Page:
Sue and I had another special day yesterday. We drove over to Little Washington to take a tour of the LeMoyne house. We’ve been reading some Civil War books together and when I found out that the LeMoyne House was once part of the Underground railroad we decided we wanted to go see it.
The stately stone house, located at 49 East Maiden Street in downtown Washington, Pennsylvania, was built in 1812 by John Julius LeMoyne, the father of Francis Julius LeMoyne. Both father and son were practicing physicians, but it was the courageous Francis Julius LeMoyne who, despite the strict Fugitive Slave Law of 1850, risked his personalfreedom and fortune to do what he knew was morally right — take a stand against the institution of slavery. This successful 19th Century doctor, reformer and builder of the first crematory in the western hemisphere, opened his home and properties as stops along the Underground Railroad, the series of safe hiding places for runaway slaves as they trudged north on their precarious journey to Canada and freedom.
The house was beautiful and our tour guide was amazing.
The house is full of period pieces and some of the original furniture. It was also beautifully decorated for Christmas
Our next stop was the Bovine Winery
All the wines are cow themed and the winery is decorated with cows everywhere.
I got Phil’s mom the cutest bottle of wine
I’ve been back to baking some again
I made these wonderful
Chocolate and Amaretto Mousse in Almond Lace Bowls
CHOCOLATE AND AMARETTO MOUSSE:
½ cup heavy cream
1 cup good-quality dark chocolate, shaved
2 large eggs, separated
2 tablespoons amaretto liqueur
¼ cup raw sugar, pulverized
ALMOND LACE BOWL:
½ cup unsalted butter
½ cup light corn syrup
½ cup brown sugar
⅔ cup all-purpose flour
½ cup almonds, ground
½ cup toasted almond slivers
For the chocolate and amaretto mousse: Heat the cream in a small pot over medium heat. Once it starts to steam, remove from the heat and whisk in the chocolate until melted. Let cool. Carefully add the cooled chocolate cream, 2 tablespoons at a time, into a bowl with the egg yolks, mixing continuously. Stir in the amaretto. Beat the egg whites and sugar in a bowl to form a meringue, and then fold into the chocolate mixture. Cover and refrigerate 1 hour.
For the almond lace bowls: Combine the butter, corn syrup and sugar in a pot over medium heat until simmering. Whisk together the flour and almonds, and then stir into the butter mixture, 1 minute. Transfer to a bowl and refrigerate covered, 1 hour.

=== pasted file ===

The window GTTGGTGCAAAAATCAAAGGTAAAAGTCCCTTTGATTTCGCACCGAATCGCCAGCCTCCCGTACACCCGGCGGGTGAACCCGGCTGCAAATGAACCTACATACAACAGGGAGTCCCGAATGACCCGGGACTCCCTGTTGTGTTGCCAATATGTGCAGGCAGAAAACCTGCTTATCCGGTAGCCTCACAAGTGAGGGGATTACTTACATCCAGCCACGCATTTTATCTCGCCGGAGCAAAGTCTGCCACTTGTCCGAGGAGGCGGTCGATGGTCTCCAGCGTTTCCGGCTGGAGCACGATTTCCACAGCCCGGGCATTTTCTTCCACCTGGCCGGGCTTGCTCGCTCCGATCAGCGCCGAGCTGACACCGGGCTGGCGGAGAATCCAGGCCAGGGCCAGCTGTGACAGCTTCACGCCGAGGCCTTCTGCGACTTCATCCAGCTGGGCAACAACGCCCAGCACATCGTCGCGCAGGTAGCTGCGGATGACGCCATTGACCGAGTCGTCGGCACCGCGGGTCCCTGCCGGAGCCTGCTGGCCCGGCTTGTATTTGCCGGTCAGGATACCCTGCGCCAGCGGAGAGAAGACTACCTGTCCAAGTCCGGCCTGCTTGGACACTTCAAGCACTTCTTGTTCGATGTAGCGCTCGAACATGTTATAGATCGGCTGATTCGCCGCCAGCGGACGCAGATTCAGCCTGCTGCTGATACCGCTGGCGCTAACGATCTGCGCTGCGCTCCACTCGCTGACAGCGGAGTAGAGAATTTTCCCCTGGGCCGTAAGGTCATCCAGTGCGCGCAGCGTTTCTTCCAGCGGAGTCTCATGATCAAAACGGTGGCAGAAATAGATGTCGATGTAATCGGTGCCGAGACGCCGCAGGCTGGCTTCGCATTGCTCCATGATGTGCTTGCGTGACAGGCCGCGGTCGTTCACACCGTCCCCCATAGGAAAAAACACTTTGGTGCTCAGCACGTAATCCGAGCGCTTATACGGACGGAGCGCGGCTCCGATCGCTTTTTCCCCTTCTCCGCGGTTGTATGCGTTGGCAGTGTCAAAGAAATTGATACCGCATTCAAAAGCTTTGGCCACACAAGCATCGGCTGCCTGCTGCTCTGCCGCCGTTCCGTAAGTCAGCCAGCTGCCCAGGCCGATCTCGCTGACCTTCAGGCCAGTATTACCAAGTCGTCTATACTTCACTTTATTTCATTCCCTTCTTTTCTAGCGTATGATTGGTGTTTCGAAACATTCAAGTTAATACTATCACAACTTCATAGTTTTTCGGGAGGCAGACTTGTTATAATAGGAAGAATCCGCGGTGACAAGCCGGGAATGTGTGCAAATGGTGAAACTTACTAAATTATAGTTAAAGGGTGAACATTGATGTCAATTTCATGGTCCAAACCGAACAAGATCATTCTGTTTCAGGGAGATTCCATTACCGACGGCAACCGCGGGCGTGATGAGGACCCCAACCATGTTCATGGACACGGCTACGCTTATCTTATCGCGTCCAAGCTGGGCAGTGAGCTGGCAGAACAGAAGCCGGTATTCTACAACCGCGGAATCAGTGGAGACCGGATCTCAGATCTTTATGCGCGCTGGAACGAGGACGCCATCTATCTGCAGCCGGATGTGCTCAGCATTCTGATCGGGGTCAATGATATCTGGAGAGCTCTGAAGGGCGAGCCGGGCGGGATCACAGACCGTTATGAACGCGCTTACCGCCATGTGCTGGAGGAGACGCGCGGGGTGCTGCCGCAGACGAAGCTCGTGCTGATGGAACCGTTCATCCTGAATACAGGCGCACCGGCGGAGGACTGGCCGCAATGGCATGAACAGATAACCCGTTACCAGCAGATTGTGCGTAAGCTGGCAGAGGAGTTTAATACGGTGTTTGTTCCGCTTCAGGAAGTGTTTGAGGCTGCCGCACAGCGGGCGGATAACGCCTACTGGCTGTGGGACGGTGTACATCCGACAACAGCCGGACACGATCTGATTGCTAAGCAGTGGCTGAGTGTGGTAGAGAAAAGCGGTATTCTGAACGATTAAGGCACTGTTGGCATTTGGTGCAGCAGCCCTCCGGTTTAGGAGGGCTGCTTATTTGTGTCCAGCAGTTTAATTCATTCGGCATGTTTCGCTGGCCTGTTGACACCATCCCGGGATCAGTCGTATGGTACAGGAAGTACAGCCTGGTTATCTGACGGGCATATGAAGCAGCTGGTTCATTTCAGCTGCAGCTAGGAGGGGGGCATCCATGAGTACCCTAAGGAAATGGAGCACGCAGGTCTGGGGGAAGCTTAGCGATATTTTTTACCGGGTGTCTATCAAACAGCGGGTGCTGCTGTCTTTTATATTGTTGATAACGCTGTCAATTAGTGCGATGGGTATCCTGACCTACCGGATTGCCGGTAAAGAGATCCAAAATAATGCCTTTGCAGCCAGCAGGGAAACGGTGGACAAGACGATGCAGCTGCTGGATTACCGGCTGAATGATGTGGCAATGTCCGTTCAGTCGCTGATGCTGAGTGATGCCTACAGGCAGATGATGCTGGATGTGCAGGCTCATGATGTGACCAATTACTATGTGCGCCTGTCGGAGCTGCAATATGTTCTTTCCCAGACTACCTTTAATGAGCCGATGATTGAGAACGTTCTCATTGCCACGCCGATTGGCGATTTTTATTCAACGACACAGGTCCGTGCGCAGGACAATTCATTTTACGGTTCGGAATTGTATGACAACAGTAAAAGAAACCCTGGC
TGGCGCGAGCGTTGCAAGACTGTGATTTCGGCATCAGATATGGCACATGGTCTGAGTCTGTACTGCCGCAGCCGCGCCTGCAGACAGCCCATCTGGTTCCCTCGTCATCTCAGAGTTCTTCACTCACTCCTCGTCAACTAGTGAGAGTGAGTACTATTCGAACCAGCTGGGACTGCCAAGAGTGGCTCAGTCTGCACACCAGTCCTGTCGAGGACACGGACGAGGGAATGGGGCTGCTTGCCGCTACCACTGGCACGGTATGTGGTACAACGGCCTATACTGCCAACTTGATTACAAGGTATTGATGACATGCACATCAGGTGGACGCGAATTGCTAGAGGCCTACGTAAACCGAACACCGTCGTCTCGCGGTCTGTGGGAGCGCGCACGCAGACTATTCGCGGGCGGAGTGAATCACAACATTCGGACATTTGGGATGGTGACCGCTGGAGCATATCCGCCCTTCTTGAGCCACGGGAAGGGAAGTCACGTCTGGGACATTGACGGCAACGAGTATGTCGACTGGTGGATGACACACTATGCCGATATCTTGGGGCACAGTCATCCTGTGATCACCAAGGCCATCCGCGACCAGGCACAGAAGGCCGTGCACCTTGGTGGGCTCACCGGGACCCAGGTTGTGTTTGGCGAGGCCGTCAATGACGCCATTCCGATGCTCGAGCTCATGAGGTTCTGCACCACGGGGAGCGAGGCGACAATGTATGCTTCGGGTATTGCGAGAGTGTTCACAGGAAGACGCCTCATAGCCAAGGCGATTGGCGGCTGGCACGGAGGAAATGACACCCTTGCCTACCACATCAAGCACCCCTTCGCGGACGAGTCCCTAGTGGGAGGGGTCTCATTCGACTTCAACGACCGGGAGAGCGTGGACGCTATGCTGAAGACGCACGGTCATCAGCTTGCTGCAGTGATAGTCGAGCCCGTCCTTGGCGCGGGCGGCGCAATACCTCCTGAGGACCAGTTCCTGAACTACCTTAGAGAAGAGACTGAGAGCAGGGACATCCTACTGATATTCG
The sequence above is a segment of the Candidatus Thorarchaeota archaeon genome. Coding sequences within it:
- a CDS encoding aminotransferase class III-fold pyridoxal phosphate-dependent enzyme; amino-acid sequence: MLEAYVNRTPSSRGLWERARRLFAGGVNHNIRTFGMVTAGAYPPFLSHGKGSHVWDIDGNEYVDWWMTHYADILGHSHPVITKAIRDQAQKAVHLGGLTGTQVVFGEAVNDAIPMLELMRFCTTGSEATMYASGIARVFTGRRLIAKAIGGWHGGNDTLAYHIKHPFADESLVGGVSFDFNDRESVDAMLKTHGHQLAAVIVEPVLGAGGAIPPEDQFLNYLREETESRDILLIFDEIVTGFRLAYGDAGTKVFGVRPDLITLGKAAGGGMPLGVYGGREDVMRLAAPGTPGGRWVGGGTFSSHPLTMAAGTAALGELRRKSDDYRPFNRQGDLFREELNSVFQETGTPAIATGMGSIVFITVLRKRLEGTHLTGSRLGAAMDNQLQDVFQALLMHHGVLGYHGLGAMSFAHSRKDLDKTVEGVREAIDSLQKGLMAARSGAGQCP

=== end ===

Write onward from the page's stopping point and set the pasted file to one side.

Preheat the oven to 350 degrees F.
Scoop tablespoons of batter and roll into balls. Place 3 inches apart on a parchment paper-lined baking sheet (only 4 balls per row), and bake until golden, 10 minutes. Let cool until they can be touched, but are still warm enough to be pliable. Place on top of a small inverted bowl to shape, and then let cool until hardened completely, 2 minutes.
Transfer the chocolate mousse to a piping bag and pipe into the almond lace bowls. Garnish with toasted almonds.
I also made
Amaretto Crème Brulee
- 2 cups heavy whipping cream
- 2 tablespoons Amaretto
- 1/2 teaspoon almond extract
- 4 large egg yolks
- 1/2 cup granulated sugar, plus 4 to 6 tablespoons for topping
- sliced almonds, lightly toasted, optional
- fresh mint, optional
Preheat oven to 350°.
In a saucepan, bring cream, Amaretto, and almond extract to a boil.
Meanwhile, whisk egg yolks with 1/2 cup granulated sugar. Slowly whisk the hot cream into the egg yolk mixture until well blended. Place 6 to 8 shallow individual 6- to 8-ounce baking dishes in a large baking or roasting pan. Pour cream mixture into the baking dishes. Pour boiling water into the baking dish to about halfway up the small baking dishes. Carefully place the pan in the oven. Bake for about 20 minutes, or until the centers barely move. You may have to adjust baking time, depending on the size/depth of the baking dishes.
Cool the creme brulee then chill for about 4 to 6 hours or overnight.
Sprinkle each creme brulee with 2 to 3 teaspoons of sugar. Carefully torch to melt the sugar, moving and taking care not to burn. Or, place under the broiler, turning and watching very closely, until sugar turns a darker brown, about 1 1/2 to 2 minutes. A cooking torch is good to have if you make this often. You have much more control on melting the sugar, which forms the famous crust.
Books I’ve read lately